“With the Turkish lira plunging... it is highly possible that ferrous scrap prices in Asia may drop further, [leading to] cheaper rebar offers to Asia,” a trader based in Southeast Asia said.

The Turkish lira has lost about 40% of its value against the US dollar so far this year, reaching a low of 7.24 lira to $1 on August 13, according to various media reports. And United States president Donald Trump's decision to double tariffs on Turkish steel to 50% has only exacerbated the problems in Turkey.

On Monday, the Central Bank of the Republic of Turkey increased its efforts to ensure financial stability, including reducing reserve requirements and providing liquidity to Turkish banks.

“[We] will closely monitor the [situation] and take all necessary measures to maintain financial stability, if deemed necessary,” the Central Bank of the Republic of Turkey said on August 13.

Prices in the Turkish ferrous scrap import market have plunged in recent weeks, dropping from $361.49 per tonne on June 26 to $329.95 per tonne on August 10 for US-origin material.

Scrap traders in Asia expect US-origin offers there to track the falls in Turkish import prices because sellers of US scrap will have no choice but to drop their offer prices to attract buyers in the region or risk the arbitrage window closing.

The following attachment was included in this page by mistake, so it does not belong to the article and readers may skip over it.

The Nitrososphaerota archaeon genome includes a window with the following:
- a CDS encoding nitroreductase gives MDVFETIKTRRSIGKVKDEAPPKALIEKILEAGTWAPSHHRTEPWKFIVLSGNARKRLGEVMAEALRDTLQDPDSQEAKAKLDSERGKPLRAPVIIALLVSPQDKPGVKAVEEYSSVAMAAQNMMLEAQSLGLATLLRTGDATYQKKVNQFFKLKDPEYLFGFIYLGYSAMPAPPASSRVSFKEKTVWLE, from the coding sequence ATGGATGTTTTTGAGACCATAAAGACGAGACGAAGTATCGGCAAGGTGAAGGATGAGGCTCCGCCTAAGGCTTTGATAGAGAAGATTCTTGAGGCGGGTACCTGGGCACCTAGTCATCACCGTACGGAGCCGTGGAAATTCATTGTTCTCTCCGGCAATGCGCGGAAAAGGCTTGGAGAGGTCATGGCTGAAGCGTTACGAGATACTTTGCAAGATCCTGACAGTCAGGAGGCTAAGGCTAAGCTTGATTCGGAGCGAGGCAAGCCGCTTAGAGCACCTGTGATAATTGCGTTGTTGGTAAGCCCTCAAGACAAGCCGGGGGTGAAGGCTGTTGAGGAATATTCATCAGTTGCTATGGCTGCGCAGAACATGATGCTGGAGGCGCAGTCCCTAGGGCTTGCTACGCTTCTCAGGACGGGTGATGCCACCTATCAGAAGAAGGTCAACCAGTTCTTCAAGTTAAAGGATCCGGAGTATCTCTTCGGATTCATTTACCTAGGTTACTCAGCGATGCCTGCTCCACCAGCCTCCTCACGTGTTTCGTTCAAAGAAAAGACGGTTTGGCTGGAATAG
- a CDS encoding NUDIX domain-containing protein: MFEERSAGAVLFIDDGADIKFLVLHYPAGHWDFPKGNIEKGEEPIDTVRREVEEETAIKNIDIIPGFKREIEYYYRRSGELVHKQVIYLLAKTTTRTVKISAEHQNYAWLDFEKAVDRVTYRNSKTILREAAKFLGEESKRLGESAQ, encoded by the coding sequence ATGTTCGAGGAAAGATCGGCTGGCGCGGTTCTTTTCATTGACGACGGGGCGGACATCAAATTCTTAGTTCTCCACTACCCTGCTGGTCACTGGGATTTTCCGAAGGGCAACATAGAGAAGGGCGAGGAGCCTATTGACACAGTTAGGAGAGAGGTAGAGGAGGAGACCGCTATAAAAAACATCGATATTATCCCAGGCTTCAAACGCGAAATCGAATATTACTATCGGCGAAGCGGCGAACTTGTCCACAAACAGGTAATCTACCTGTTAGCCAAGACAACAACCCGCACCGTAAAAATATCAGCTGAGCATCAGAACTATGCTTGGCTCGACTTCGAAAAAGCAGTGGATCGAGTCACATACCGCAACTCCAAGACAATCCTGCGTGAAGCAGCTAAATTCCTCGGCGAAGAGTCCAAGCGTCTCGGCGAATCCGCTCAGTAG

This is especially so for markets, such as Vietnam and Taiwan, which already take in US ferrous scrap.

“Scrap prices in Asia are likely to see some more softening in the near-term before reaching the bottom,” a Japanese scrap trader said.

Metal Bulletin's price assessment for scrap prices in Asia was $320-325 per tonne cfr Taiwan for HMS 1&2 (80:20) containerized scrap on August 10, down from $330-335 per tonne cfr Taiwan on June 29.

On August 10, Metal Bulletin's price assessment for HMS 1&2 (80:20) bulk scrap into Vietnam was $360-365 per tonne cfr, unchanged week on week.

Rebar export offers out of Turkey have followed suit, dropping from $545-560 per tonne fob on June 28 to $527-540 per tonne fob Turkey on August 9.

“If Turkish rebar offers drop further, Singapore buyers are likely to purchase more of [this] material,” a trader in Singapore said. 

Turkish rebar is typically offered in shipments of 40,000-50,000 tonnes and, as there are few buyers in Singapore able to accept such big cargoes, traders often bring a few buyers together to buy a single shipment.

End users in Singapore are hoping for bargains in the market as the steel tariffs against Turkey take effect from today.

“Prices may continue dropping as [Turkey's] rebar exports to the US could be completely cut off,” an end user in Singapore said. “Turkish mills will need to divert their rebar exports to other markets such as Singapore or Hong Kong.”

Turkish rebar has been undercutting China-origin rebar by at least $10 per tonne each week recently as domestic prices in China have been kept relatively high due to government-mandated production cuts amid steady demand.